The latest Tomb Raider reboot games have always been big technical showcases on PC, and Shadow of the Tomb Raider is no exception. After a slightly rocky pre-release build that’s thankfully been ironed out in time for today’s release (have a read of John’s newly updated Shadow of the Tomb Raider review if you’re still unsure), this is easily one of the most demanding games I’ve played all year, so I decided to chuck a load of today’s best graphics cards at it to see how they all hold up.
This is by no means a complete run-down of every graphics card out there – I apologise for the woeful lack of AMD cards, but they’re proving rather difficult to get hold of at the moment – but rest assured I’ll be adding more over the coming weeks as soon as I can get my hands on them. I’ve also included a couple of older graphics cards from my own aging collection to see how they cope with Lara’s sunny apocalyptic adventure as well.
Shadow of the Tomb Raider graphics performance: The specs
As a reminder, here are the minimum and recommended specs for playing Shadow of the Tomb Raider:
OS: Windows 7 (64-bit)
Processor: Intel Core i3-3220 or AMD equivalent
Memory: 8GB RAM
Graphics: Nvidia GeForce GTX 660 or Nvidia GeForce GTX 1050Ti / AMD Radeon HD 7770
DirectX: Version 11
OS: Windows 10 (64-bit)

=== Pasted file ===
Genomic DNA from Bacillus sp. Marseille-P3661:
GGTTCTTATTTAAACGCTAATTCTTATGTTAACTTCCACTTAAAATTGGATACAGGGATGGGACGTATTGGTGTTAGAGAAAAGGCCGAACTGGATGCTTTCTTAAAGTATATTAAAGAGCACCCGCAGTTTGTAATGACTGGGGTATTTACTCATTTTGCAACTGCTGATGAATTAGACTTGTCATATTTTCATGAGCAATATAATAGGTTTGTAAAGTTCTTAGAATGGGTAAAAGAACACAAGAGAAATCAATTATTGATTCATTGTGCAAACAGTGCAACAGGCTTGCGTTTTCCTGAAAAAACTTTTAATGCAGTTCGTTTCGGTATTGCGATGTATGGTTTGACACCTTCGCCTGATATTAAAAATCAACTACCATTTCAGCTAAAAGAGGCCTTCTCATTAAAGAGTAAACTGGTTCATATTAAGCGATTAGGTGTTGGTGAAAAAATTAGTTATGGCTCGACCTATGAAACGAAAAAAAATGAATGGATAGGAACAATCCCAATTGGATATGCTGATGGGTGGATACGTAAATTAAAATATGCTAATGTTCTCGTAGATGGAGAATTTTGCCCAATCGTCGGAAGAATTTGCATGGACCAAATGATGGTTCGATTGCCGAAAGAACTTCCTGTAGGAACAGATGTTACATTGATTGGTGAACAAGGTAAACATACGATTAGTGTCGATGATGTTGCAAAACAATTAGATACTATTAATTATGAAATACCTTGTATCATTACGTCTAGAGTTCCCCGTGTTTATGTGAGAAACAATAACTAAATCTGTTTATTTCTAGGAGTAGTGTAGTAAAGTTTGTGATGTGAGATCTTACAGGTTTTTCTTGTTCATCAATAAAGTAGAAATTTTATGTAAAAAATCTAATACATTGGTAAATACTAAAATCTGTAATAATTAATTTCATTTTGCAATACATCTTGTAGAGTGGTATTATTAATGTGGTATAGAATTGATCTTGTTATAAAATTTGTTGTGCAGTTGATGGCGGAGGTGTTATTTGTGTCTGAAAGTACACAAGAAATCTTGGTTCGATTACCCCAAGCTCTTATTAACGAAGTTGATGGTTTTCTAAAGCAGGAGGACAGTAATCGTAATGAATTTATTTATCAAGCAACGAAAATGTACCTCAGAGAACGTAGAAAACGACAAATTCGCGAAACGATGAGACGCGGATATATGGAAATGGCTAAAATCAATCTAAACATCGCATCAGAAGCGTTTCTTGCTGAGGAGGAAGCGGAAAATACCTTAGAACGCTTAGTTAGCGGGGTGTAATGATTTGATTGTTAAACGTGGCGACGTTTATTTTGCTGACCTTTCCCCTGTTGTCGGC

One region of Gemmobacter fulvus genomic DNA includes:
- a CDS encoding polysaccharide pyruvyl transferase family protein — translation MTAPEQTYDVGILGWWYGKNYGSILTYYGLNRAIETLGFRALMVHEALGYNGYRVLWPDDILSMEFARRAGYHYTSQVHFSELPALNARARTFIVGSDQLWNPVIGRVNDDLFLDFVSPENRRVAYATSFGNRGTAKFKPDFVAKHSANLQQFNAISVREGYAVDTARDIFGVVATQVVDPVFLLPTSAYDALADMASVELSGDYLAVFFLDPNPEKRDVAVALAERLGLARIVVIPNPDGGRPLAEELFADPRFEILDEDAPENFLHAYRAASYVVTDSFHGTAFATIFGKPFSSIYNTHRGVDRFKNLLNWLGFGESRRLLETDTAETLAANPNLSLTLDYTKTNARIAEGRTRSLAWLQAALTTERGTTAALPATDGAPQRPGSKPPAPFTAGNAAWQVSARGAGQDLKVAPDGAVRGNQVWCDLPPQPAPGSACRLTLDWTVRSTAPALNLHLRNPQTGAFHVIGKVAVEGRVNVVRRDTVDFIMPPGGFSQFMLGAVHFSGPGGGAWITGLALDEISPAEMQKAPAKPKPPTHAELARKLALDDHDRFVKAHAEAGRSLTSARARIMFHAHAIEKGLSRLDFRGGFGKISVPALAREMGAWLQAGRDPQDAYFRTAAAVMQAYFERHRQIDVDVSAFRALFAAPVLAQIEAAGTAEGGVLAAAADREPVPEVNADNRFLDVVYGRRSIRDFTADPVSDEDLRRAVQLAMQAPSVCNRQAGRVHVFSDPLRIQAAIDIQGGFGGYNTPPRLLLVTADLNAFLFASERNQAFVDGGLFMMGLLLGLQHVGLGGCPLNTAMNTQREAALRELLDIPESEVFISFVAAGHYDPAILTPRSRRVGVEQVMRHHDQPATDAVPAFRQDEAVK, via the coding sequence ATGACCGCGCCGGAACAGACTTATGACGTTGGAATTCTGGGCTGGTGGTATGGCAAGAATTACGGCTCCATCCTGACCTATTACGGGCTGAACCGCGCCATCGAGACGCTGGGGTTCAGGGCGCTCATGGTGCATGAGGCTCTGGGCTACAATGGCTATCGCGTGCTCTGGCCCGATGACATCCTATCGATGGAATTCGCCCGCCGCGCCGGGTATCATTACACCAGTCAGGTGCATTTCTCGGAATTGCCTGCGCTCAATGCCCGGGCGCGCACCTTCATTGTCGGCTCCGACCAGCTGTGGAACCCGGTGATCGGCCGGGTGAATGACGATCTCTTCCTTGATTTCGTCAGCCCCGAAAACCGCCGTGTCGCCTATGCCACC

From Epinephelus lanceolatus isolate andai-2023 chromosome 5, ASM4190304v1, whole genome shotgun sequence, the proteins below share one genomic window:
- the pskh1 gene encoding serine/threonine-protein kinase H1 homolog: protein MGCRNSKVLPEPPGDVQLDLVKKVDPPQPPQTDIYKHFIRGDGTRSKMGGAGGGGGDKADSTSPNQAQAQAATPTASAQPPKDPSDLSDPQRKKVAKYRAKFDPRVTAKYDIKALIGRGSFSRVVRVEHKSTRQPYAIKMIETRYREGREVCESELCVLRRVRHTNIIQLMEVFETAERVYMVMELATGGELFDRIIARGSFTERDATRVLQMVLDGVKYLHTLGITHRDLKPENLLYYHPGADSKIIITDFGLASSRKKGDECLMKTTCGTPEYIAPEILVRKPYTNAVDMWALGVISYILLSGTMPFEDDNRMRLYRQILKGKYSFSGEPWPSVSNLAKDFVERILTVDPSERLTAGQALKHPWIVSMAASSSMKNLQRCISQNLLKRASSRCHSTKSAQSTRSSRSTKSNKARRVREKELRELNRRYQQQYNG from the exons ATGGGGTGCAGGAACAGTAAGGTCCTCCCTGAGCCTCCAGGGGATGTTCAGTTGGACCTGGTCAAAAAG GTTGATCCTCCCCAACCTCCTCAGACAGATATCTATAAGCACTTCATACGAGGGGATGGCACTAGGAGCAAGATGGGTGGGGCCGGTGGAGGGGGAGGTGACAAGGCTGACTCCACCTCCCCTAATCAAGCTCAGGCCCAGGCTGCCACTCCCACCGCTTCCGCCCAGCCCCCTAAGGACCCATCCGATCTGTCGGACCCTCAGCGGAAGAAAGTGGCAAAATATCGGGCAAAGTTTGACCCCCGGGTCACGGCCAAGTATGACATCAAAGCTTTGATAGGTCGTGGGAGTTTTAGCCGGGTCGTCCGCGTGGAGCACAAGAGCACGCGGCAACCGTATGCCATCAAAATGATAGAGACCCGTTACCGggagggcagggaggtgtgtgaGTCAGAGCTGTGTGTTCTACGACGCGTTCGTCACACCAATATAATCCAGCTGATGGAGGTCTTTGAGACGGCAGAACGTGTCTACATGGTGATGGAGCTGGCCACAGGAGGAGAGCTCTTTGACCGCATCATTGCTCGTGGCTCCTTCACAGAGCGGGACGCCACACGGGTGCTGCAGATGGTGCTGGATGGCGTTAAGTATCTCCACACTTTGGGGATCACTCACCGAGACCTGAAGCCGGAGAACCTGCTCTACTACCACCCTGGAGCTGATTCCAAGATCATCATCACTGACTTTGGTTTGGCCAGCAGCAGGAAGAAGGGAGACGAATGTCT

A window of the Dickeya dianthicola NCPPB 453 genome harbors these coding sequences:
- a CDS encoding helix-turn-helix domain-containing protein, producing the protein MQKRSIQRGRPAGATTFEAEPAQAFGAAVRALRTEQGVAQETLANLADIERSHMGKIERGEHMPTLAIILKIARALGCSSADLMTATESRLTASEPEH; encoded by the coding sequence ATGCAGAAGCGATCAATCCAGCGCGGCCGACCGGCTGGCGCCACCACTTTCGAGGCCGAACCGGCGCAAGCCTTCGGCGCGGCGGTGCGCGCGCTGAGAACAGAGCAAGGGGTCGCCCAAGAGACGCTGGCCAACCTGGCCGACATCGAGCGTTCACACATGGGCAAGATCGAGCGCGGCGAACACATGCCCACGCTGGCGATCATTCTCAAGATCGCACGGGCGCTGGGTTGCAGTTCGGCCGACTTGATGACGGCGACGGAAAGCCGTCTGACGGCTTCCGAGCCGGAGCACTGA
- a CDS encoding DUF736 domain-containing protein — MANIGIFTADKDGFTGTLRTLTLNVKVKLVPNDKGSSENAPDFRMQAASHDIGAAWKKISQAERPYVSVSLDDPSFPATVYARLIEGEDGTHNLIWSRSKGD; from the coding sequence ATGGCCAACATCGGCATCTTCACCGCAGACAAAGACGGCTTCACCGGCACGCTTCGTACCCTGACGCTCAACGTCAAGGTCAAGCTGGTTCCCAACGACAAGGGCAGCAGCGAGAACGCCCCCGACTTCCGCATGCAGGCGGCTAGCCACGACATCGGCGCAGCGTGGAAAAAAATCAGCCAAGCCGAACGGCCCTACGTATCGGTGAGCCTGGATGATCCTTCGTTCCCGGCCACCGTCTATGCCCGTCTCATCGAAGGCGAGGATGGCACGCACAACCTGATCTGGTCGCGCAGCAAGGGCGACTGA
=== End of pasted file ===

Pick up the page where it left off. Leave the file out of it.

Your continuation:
Processor: Intel Core i7-4770K / AMD Ryzen 5 1600
Memory: 16GB RAM
Graphics: Nvidia GeForce GTX 1060 (6GB) / AMD Radeon RX 480 (8GB)
DirectX: Version 12
Graphics cards aside, my PC well exceeds the recommended spec, as I’ve been testing everything with an Intel Core i5-8600K clocked at 3.6GHz and 16GB of RAM on Windows 10 with DirectX 12, plus all the latest drivers. To see how all the different graphics cards fared, click the links below.
- Nvidia GeForce GTX 970
- Nvidia GeForce GTX 1050Ti (coming soon)
- Nvidia GeForce GTX 1060
- Nvidia GeForce GTX 1070
- Nvidia GeForce GTX 1070Ti
- Nvidia GeForce GTX 1080
- Nvidia GeForce GTX 1080Ti (coming soon)
- AMD Radeon R9 270
- AMD Radeon R9 290
Shadow of the Tomb Raider graphics performance: The goal
Before you do that, though, here’s what we’re aiming for in terms of performance. The main goal here is to find the best combination of settings to achieve a smooth 60fps at 1920×1080 and 2560×1440. I’ll also be adding in 4K performance testing at a later date, but right now, the cards I’ve tested can just about manage to run it smoothly at 1440p, let alone anything higher, so unless you’ve got multiple graphics cards at your disposal, I suspect 4K is going to be beyond the reach of most single-GPU PCs.
Right now, I’ve only had a chance to test the game on its initial opening area in the Cozumel Caves, and the village of Cozumel itself that follows immediately after. The built-in benchmark wasn’t available at time of testing, and being a Tomb Raider game, there will almost certainly be more demanding areas in the game further down the line that may not correspond to the figures you’ll find on the following pages. Rise of the Tomb Raider had its infamous Geothermal Valley that nuked the frame rate, and judging from other RPS tomb raiding experiences, Shadow’s Trial of the Eagle challenge around the 4-5 hour mark is another big frame rate killer thanks to its deadly, rotating puzzle room with about a million moving objects inside it.